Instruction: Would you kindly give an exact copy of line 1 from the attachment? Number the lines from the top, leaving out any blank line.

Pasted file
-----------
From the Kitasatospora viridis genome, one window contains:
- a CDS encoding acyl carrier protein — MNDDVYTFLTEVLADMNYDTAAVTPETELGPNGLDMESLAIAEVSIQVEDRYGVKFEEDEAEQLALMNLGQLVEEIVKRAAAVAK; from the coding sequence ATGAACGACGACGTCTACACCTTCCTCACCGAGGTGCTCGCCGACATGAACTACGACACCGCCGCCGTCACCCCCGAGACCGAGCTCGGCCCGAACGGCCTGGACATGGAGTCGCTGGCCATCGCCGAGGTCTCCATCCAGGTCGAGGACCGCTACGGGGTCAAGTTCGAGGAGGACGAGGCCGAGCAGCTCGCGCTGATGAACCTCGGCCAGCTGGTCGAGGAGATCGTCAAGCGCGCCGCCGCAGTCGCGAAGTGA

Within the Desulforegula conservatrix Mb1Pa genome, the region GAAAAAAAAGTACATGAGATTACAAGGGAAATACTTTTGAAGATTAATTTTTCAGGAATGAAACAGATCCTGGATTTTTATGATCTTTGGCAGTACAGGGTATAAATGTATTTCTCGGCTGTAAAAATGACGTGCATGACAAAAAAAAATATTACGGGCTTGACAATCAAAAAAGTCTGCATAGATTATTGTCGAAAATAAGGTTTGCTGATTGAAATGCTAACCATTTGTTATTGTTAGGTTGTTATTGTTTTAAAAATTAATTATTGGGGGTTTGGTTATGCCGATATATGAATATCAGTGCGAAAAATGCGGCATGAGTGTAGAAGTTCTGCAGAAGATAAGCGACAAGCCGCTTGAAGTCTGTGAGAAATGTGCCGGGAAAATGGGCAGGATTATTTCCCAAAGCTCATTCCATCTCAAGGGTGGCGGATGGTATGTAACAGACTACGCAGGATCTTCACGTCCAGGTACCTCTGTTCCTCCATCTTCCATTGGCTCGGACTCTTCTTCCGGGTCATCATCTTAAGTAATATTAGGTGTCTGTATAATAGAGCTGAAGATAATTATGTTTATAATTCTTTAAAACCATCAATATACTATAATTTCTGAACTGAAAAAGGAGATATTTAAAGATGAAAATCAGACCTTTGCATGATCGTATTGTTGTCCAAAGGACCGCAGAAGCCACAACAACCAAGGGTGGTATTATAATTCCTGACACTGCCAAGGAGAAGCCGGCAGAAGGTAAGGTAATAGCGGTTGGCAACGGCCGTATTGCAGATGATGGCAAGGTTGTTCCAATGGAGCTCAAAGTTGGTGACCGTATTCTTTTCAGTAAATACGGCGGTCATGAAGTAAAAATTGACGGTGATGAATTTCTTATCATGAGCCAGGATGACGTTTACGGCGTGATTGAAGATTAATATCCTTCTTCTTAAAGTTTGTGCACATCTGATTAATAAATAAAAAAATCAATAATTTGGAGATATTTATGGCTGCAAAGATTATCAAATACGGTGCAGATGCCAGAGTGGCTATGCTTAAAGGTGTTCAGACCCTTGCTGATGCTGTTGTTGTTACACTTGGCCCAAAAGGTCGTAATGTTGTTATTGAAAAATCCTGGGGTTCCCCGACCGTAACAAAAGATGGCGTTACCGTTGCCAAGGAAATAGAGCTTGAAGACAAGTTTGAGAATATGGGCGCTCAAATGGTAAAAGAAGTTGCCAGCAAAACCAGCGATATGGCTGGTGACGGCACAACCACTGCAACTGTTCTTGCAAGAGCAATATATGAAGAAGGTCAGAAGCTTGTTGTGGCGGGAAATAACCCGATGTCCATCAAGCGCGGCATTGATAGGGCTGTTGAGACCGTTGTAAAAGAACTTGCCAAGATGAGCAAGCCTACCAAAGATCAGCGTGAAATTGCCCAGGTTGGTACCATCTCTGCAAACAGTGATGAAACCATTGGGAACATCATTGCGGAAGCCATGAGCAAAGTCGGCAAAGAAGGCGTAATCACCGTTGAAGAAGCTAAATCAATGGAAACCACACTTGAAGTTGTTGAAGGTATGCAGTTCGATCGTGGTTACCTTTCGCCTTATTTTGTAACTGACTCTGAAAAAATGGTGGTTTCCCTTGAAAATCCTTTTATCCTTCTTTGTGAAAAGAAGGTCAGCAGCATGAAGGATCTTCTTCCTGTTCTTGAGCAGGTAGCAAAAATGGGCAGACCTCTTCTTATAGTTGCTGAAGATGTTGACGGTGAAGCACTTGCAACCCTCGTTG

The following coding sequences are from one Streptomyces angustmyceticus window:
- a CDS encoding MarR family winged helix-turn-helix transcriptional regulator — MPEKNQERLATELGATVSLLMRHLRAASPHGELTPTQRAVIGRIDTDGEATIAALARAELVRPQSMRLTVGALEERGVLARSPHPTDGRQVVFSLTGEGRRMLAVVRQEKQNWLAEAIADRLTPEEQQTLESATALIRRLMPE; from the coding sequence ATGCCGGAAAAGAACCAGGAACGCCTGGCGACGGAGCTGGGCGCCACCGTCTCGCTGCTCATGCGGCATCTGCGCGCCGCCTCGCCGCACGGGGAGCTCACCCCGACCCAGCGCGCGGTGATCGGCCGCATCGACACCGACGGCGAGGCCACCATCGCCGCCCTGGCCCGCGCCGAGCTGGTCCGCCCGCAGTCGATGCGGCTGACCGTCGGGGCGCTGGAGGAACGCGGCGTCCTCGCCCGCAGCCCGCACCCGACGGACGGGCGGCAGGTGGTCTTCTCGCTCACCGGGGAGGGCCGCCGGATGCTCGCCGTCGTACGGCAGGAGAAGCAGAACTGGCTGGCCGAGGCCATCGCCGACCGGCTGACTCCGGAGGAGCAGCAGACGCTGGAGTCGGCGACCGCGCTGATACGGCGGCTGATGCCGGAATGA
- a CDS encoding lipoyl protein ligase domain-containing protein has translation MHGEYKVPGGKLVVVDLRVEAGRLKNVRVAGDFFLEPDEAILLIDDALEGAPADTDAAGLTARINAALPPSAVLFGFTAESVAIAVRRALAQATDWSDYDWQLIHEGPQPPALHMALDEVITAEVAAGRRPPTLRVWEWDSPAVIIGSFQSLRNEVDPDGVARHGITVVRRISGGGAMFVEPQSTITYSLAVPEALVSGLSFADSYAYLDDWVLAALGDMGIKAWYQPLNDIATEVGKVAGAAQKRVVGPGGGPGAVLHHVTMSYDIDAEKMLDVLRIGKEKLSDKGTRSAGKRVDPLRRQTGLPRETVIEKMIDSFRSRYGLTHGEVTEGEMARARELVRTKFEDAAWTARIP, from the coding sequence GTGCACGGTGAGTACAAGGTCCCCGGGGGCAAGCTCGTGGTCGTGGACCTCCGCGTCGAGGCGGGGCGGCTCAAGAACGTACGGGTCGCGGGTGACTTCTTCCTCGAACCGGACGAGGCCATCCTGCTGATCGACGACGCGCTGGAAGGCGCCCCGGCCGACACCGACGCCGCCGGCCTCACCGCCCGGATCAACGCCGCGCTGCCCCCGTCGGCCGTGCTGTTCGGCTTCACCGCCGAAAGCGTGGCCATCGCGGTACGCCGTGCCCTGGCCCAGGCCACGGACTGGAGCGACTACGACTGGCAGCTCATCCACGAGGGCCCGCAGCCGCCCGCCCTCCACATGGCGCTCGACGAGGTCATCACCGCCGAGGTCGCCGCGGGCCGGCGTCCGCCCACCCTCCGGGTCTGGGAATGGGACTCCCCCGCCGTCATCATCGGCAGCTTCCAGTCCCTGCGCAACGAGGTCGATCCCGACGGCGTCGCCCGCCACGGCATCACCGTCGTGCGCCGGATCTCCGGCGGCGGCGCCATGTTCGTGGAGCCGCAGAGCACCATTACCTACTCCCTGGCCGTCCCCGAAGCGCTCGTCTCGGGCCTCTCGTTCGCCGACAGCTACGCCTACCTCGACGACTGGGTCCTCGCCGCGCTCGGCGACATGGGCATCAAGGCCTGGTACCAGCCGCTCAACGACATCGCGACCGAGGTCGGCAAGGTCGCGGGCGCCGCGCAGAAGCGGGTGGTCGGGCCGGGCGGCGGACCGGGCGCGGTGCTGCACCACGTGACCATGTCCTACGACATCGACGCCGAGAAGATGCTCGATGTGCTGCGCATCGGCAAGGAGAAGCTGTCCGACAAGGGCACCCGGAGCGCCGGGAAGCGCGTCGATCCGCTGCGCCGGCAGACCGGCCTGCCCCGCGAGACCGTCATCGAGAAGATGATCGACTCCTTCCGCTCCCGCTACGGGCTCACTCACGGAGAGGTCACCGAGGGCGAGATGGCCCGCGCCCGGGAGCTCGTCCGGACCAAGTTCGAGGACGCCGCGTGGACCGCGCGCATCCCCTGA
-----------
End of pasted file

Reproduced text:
From the Kitasatospora viridis genome, one window contains: